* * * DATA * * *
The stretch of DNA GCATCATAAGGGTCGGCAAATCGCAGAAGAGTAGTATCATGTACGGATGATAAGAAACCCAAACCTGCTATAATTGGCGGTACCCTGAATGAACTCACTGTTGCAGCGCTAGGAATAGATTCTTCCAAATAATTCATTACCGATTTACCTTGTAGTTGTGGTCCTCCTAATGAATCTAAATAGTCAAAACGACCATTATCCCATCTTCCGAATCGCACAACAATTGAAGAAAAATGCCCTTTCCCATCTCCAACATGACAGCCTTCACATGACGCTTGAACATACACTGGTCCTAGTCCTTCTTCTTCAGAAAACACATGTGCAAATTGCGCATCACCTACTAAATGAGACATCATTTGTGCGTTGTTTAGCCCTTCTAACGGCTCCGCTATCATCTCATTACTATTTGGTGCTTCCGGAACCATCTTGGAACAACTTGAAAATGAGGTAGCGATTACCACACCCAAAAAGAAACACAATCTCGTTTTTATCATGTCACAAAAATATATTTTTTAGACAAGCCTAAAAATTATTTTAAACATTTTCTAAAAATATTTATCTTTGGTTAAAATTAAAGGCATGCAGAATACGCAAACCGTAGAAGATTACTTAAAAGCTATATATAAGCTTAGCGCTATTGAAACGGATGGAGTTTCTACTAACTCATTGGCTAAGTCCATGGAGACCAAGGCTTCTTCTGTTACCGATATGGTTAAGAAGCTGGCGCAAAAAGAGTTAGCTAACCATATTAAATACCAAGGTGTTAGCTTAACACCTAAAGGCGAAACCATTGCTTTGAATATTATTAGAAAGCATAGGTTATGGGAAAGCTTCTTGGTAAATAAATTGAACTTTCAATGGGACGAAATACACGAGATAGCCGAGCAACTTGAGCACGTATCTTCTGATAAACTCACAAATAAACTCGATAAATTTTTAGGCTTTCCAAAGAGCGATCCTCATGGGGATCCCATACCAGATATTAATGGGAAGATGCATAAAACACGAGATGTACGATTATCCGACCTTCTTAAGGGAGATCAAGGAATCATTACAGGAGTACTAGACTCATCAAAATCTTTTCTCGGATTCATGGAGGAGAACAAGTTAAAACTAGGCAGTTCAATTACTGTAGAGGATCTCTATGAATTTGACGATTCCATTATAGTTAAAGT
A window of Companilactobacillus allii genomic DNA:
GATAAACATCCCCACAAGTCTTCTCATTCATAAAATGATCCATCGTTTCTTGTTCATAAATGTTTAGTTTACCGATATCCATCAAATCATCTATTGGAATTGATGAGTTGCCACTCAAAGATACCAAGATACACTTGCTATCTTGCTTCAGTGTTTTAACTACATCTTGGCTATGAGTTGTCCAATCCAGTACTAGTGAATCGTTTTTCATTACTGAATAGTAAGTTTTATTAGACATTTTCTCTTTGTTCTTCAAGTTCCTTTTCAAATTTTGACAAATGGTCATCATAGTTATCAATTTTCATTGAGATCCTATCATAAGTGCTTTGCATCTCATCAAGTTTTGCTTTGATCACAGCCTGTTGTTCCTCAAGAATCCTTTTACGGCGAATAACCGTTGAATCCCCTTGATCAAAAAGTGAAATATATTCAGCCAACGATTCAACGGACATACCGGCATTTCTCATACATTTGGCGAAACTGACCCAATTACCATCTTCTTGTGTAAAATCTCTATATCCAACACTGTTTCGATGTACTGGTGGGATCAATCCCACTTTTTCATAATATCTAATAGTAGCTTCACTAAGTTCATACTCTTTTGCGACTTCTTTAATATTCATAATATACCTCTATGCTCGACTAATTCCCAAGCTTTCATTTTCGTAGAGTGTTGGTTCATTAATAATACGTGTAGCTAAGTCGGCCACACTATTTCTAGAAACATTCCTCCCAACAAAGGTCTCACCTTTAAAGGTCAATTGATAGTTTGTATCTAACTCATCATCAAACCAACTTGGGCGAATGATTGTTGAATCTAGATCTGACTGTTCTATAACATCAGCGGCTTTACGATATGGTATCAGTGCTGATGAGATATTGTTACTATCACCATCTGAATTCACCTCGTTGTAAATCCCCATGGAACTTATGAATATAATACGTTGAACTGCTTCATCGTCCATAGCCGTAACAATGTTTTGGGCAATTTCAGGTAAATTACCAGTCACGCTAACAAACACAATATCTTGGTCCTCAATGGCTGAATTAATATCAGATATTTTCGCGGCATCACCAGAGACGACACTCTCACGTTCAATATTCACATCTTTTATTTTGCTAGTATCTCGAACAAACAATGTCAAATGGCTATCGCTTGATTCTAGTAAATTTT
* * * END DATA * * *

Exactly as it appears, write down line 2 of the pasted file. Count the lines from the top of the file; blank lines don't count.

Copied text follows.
A window of Companilactobacillus allii genomic DNA: